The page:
#Roads & Transport
Cardiff Council
United Kingdom

I want to express all my disappointment regarding the current facilities for cyclists and, in particular, for cycle-commuters in Cardiff.

I have been living in this city for almost six years and I have witnessed little or no improvement.

Cardiff is an extremely bike-unfriendly city. This is a true shame, given its consistently flat layout and small size. A simple look at the map provided by the council (http://www.cardiff.gov.uk/cycling) shows that, outside Bute Park, there are effectively no traffic-free paths apart from the link between the centre and the bay. Unfortunately, not many people work in Bute Park, which, by definition, is a recreational area.

Two of the three main employers in Cardiff are the University and the NHS. Because of the presence of the University and the University Hospital, an extremely large amount of commuters transits daily through Cathays and Heath. The area enclosed by North Road to the West, Dumfries Place and Newport Road to the South, Waterloo Road to the East and the Eastern Avenue to the North comprises some of the busiest commuting routes; yet there are zero traffic-free paths. This is unacceptable.

Park Place, Albany road, Newport Road, Column Road, Richmond Road, with buses, cars (often parked on both sides of the street) are a nightmare for a cyclist.

I live in Princes Street and work in the Heath Hospital. My natural itinerary goes through Connaught Road, Pen-y-lan Road, Ninian Road, Wedal road, Allensbank Road. These streets are horrendous. There are a lot of potholes, badly placed patches and unlevelled surfaces. Nothing has changed in the last year and half. A lot of these disrupted spots are located at the far sides of the roads, exactly where people cycle. Exactly where, in some streets, the supposedly red bicycle lanes are painted (it seems that in Cardiff, to create a cycling path, all you need is a bucket of red paint and a brush). I am not even getting into the layouts of these lanes, very often starting and ending abruptly and without any logic (e.g., Senghennydd Road, Crwys Road, Allensbank Road, Withchurch Road).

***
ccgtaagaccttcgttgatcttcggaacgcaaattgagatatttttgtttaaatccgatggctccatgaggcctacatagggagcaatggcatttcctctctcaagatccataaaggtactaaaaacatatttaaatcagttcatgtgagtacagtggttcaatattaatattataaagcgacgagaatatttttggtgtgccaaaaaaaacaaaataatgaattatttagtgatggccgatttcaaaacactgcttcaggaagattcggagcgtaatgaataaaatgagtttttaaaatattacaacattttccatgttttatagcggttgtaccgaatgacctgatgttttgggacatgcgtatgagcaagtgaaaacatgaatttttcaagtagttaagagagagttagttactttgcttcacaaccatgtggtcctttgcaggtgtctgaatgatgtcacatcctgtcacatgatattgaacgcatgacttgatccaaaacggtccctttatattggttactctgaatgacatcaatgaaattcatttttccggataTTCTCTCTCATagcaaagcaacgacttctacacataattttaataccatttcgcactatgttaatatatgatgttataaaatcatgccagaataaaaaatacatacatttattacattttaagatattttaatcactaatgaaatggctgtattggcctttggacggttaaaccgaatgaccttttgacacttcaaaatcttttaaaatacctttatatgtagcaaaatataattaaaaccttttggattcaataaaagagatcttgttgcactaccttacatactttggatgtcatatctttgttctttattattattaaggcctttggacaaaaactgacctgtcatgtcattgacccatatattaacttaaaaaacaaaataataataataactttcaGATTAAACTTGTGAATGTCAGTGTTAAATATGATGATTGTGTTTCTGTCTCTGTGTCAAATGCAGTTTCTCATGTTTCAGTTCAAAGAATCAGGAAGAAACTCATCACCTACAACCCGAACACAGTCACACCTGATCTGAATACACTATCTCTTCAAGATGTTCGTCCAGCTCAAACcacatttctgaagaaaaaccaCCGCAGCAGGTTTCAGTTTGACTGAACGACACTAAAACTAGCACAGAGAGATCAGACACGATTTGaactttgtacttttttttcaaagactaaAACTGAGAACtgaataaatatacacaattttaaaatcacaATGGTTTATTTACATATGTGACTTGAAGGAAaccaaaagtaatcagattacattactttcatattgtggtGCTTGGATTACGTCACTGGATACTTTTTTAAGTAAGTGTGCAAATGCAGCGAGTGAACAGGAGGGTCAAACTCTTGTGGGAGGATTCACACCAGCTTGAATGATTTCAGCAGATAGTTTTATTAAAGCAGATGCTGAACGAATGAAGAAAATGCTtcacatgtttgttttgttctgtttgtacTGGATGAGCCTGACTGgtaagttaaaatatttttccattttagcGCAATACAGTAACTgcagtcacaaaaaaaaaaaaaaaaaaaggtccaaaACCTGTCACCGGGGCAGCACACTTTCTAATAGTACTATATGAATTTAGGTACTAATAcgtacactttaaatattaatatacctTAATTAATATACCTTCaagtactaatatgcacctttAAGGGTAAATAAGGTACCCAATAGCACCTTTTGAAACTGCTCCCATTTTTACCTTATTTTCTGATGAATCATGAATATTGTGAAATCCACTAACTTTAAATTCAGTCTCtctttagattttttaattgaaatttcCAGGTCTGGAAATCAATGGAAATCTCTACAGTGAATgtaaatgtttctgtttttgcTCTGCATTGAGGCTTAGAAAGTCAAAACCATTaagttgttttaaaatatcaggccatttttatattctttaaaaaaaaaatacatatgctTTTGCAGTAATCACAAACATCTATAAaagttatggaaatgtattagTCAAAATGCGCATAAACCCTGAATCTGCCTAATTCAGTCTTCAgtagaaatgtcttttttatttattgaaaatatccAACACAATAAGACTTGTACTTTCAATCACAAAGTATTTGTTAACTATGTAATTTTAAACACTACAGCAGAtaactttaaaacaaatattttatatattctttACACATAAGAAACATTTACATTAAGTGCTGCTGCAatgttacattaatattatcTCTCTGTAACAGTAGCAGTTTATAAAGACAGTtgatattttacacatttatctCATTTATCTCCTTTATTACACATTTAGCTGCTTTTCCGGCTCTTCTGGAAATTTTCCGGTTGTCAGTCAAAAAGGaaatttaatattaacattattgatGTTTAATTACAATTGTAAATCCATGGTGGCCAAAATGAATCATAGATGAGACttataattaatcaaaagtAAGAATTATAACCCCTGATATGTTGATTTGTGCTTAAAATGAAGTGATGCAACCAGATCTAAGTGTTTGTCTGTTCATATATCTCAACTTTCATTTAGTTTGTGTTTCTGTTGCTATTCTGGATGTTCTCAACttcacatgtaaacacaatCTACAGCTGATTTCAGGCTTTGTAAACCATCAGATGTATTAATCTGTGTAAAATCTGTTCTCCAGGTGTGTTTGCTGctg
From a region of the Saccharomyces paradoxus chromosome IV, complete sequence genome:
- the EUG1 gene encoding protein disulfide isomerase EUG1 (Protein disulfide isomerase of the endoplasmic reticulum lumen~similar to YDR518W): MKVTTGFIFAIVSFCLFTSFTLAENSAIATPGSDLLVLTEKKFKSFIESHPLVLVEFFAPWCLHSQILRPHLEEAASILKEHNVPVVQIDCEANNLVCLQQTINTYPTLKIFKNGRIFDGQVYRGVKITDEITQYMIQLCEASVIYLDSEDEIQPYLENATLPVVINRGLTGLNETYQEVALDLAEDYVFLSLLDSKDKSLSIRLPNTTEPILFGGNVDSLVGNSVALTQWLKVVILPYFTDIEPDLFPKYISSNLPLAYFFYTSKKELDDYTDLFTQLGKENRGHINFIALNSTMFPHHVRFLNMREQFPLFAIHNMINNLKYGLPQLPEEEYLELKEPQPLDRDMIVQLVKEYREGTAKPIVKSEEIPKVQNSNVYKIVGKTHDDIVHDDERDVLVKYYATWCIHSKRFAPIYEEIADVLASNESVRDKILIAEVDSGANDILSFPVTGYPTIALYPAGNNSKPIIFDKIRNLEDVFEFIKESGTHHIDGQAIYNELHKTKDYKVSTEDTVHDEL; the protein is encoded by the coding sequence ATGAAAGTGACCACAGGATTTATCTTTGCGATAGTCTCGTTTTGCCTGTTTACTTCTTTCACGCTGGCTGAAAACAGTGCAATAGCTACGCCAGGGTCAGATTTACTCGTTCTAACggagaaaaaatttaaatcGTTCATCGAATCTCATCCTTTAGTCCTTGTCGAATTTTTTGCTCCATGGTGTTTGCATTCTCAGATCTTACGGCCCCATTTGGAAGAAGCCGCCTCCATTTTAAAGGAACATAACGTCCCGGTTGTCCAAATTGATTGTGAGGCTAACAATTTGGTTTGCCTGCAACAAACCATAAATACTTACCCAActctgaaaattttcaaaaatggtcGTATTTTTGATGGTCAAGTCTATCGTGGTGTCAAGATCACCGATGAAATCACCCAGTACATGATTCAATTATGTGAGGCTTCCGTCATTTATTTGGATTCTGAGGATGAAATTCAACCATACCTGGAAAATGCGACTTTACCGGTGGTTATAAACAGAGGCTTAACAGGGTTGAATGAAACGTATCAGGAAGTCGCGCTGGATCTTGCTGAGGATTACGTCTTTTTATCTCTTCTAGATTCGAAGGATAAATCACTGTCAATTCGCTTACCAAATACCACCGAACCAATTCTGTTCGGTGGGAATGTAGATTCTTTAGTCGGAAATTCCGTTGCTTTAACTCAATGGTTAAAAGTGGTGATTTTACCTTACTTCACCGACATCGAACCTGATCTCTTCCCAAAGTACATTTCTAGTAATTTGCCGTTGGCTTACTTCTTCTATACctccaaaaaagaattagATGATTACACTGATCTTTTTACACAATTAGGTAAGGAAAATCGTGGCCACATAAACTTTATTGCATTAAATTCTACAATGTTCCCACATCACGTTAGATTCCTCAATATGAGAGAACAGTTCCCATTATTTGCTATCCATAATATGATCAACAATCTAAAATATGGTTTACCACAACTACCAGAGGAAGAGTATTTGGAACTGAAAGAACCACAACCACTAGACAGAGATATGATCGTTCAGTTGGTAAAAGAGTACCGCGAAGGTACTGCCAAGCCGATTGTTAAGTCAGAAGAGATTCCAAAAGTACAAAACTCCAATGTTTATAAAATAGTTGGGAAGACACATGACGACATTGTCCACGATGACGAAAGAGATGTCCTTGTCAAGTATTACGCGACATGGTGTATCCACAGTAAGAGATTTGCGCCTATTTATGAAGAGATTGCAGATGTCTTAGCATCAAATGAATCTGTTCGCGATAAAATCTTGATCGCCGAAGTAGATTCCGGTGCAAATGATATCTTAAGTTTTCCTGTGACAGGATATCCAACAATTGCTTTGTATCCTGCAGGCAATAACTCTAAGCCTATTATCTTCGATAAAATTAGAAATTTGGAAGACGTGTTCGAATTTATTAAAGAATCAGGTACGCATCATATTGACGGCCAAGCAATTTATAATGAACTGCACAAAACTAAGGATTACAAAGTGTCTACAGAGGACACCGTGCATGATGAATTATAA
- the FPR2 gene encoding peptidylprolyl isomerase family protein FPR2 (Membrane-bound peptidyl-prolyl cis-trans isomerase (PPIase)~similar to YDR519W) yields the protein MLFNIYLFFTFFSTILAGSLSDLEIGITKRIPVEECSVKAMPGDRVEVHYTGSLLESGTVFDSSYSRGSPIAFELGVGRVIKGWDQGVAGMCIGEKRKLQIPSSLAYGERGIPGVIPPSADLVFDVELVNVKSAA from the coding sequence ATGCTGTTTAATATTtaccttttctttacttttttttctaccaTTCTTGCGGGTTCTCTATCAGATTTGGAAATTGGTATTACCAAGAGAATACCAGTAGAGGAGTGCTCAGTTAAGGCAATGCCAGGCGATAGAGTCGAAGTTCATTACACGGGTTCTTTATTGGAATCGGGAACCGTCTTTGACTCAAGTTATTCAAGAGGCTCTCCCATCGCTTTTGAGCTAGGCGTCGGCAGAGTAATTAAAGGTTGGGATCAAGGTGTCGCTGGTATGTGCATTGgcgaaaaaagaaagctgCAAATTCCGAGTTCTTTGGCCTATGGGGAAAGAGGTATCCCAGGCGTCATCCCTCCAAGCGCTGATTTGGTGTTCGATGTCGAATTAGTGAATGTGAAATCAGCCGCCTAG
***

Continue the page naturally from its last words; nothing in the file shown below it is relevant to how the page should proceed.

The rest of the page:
The whole segment which starts from the roundabout where Ninian Road meets Fairoak Road until the junction of Allensbank Road with King George V Drive (which is the entrance of an Hospital Site!!!) looks like a freshly bombed ground. The same applies to the side streets of Ninian Road and to Inverness Place. The link in the header of this text shows once more how bad Cardiff is at this regard!

I understand that the maintenance of the roads is not an easy task. However, a traffic-free cycling path requires almost no maintenance, given the very little weight passing on it as compared to cars. This point can be readily proven by cycling along Jamest St. and Clarence Road in the bay, where the cycling path that a year ago was brand new, now is already completely ruined.

Whoever is responsible for all this should be ashamed in front of the people, because he/she miserably failed in taking care of such an essential aspect of the daily life of the city and the commuters.

The United Kingdom is one of the worst places in Europe for cycling (http://www.peoplepoweredmovement.org/site/images/uploads/MakingCyclingIrresistible.pdf) with an incredibly low use of the bicycle itself and a high rate of fatalities and injuries. In particular, in Cardiff cars are far too many and commuting traffic is the worst among several towns in UK.

Recently millions were spent to refurbish the city centre. What for? Yet another shopping mall and, surprise surprise, more multistore car parks. Is this the way, by attracting people to drive more and more, they think to make Cardiff a greener and more livable place?

The conditions of a lot of the streets are deplorable.

Finally, I do not hide the frustration rising from being constantly told off by car drivers, who, never educated to having cyclists around, cannot understand that the same road also belongs to the cyclists, given the lack of dedicated alternatives. Overall, the physical and mental damage we are subject to from cycling every day in Cardiff is not irrelevant and I wish it could be quantified to be better understood.

I support a radical change in the policy of Cardiff regarding cyclists and cycle-commuting, following the lessons from places such as the Netherlands, Denmark and Germany. I want the city council to hire a team of professional designers of cycling networks to develop a plan for incorporating a substantial network of traffic-free paths in the most trafficked areas of the city.

Without this, the recent city-bike scheme will be as useful as trains without railways.

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The Radical Changes in the Cycling Policy of Cardiff petition to Cardiff Council was written by Giancarlo and is in the category Roads & Transport at GoPetition.